The verse reads: Truly he taught us to love one another. His law is love and his Gospel is peace. Chains shall he break for the slave is our brother and in his name all oppression shall cease. Sweet hymns of joy in grateful chorus raise we. Let all within us praise his holy name. Christ is the Lord, then ever, ever praise we! His power and glory evermore proclaim! His power and glory evermore proclaim!

There is no better summary of who our God, our Lord is. And no more important message to impart was we gather to celebrate God coming to live among us. For that power is a Love more powerful than this world can comprehend.

May we find it in our midst this Christmastide and always.

O Holy Night

The Blind Will See

There’s one kind of glaring issue though: they forgot to take into account Mary’s story within the gospels…

So, due to the way the schedule falls at our church, we moved up “Magnificat Sunday” by a week to today, because next week we will be presenting our annual Children’s Nativity. Which means that I have been saving one particular song especially for today. It is a favorite of many, but a topic of heated debate among many of my theological nerd friends. If you haven’t guessed it yet, I mean none other than Mary, Did You Know?

Written as part of a script for a church Christmas party, Mark Lowry began to develop the lyrics in 1984. However, they would not fully turn into a song until Buddy Greene completed the music in 1991. Since that time, this almost instant classic has been recorded by an astonishing number of artists across a range of musical genres.

So then why would such a popular song stir up significant controversy?

The lyrics began as a series of questions from a man thinking about what he would purportedly ask Mary if he could sit down and have coffee with her. Fair enough.

There’s one kind of glaring issue though: they forgot to take into account Mary’s story within the gospels. The part where she is flat out informed who this child will be by one of God’s highest ranking angels. The part where a prophet predicts the death he will suffer and her own pain as a result. And most especially the part where, while she is still pregnant, she prophesies the very heart of Christ’s ministry on earth.

Now, the reason I still love this song is because of the long list of attributes of who Christ is – though I will generally only listen to the Pentatonix version at this point. The power of the music as it ascribes the incredible vision of who Emmanuel, God-with-us, became on earth is beyond compare.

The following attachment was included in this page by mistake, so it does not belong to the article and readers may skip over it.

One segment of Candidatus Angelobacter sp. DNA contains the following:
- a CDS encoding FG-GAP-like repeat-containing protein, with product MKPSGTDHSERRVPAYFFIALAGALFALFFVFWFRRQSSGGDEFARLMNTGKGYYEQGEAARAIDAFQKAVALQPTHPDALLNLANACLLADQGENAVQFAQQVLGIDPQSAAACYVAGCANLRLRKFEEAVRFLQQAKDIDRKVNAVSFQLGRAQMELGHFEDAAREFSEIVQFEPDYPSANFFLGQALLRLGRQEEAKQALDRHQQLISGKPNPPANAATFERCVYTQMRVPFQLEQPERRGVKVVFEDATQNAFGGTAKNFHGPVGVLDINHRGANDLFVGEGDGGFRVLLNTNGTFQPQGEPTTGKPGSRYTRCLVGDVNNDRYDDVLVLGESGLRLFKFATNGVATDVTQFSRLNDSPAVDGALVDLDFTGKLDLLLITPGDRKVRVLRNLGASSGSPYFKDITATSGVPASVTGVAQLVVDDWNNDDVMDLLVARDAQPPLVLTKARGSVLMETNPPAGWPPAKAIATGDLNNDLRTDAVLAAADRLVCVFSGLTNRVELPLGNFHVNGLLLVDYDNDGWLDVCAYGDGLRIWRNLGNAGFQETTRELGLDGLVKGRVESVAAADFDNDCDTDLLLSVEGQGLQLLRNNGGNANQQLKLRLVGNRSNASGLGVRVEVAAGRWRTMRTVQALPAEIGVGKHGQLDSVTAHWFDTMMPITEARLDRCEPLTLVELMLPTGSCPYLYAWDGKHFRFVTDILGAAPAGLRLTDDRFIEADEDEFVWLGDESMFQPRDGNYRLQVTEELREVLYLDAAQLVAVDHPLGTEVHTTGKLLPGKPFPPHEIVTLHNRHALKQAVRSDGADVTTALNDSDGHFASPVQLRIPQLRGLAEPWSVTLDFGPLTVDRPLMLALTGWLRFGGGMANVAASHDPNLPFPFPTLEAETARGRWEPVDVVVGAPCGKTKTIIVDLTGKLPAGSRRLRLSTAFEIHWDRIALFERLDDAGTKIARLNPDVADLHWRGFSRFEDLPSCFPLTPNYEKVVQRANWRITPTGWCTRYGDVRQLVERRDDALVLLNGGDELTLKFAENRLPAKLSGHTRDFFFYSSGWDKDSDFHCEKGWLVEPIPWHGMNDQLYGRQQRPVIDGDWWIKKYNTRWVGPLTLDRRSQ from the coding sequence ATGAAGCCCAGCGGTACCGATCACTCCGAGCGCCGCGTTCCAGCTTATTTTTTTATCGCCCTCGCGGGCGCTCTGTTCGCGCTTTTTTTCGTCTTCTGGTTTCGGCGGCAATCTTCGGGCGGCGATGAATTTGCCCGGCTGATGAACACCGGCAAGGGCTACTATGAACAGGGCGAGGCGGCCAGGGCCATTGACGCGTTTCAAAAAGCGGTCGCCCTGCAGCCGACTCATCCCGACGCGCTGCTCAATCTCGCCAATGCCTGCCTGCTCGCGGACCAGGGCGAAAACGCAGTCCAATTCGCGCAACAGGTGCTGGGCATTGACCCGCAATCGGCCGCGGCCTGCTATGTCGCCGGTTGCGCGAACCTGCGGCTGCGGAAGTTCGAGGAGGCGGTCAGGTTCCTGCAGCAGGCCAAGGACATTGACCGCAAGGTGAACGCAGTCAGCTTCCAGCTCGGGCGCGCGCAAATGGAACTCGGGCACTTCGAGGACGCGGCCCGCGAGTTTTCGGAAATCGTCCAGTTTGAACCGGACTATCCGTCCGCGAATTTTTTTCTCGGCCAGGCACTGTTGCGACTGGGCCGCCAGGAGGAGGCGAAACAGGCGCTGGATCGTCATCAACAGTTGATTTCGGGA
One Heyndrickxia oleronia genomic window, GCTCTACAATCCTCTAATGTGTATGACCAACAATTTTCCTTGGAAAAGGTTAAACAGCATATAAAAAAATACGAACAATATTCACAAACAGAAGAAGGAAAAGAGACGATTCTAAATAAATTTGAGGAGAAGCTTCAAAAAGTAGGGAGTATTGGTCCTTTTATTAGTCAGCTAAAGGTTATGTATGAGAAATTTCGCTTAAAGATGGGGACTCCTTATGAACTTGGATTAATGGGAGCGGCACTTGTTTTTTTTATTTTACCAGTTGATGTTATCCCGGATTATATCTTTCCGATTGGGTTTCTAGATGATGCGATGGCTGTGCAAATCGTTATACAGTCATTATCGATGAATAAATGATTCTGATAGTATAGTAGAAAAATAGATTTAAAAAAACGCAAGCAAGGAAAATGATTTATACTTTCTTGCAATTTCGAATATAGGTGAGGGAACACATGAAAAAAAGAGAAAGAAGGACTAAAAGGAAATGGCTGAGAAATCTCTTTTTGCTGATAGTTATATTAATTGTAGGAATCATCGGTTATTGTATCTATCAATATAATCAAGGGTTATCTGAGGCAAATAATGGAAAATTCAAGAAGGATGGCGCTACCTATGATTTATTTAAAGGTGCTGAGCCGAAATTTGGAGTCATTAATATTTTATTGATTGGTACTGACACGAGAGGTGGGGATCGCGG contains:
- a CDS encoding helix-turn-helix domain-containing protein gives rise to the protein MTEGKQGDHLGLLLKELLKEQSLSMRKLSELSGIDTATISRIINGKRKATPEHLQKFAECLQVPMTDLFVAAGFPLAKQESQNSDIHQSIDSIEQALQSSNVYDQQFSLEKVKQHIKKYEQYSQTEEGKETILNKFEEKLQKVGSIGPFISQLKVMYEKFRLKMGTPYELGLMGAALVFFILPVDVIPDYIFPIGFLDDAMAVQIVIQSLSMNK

However, the question asked is blatantly answered in scripture. Yes. She knew. Rhetorical device or not, the song can become a bit mansplainy if you hit the wrong version.

So here is the major lesson for the day: Jesus’s mother was a prophet in her own right precisely because she was willing to answer God with a, here I am. let’s go. Jesus was God-made-flesh. However, I am also convinced that God entrusted him to Mary for a reason. That strong young woman willing to follow God even in the face of incredible derision and hardship. Who was willing to still fight for others when everyone else was demeaning her. Mary knew who she carried. And she worked her tail off to ensure that he was ready when the time came for him to say, let’s go. Mary is a hero and prophet worth learning about.

Mary, Did You Know?

Ring-ting-a-ting-a-ling

For me, I have been sitting in my own pain for a very long time and today I need a little reminder of the hope that does lie ahead. That is what this song does for me. For those of you who want that little bit of lift…

One of my absolute favorite Christmas songs comes in two forms – orchestral and pop. Like many the classics, its original conception came during a blazing hot summer in the 1940s. Although composer Leroy Anderson did not in fact finish it until the following February. The earliest orchestral version was recorded with Arthur Fiedler and the Boston Pops in 1949.

What makes Sleigh Ride a piece unlike so many others is its extensive use of the percussion section for not only rhythm, but also remarkable sound effects. Given that my own Grandpa was a trained percussionist under Sousa, that probably explains why I love this song so much.

The song was given new life in 1963 when the Ronettes recorded the first pop version using lyrics written by Mitchell Parish in 1950. Since that early recording, many other artists have gone on to create their own versions. The lyrics recall the joys of winter fun.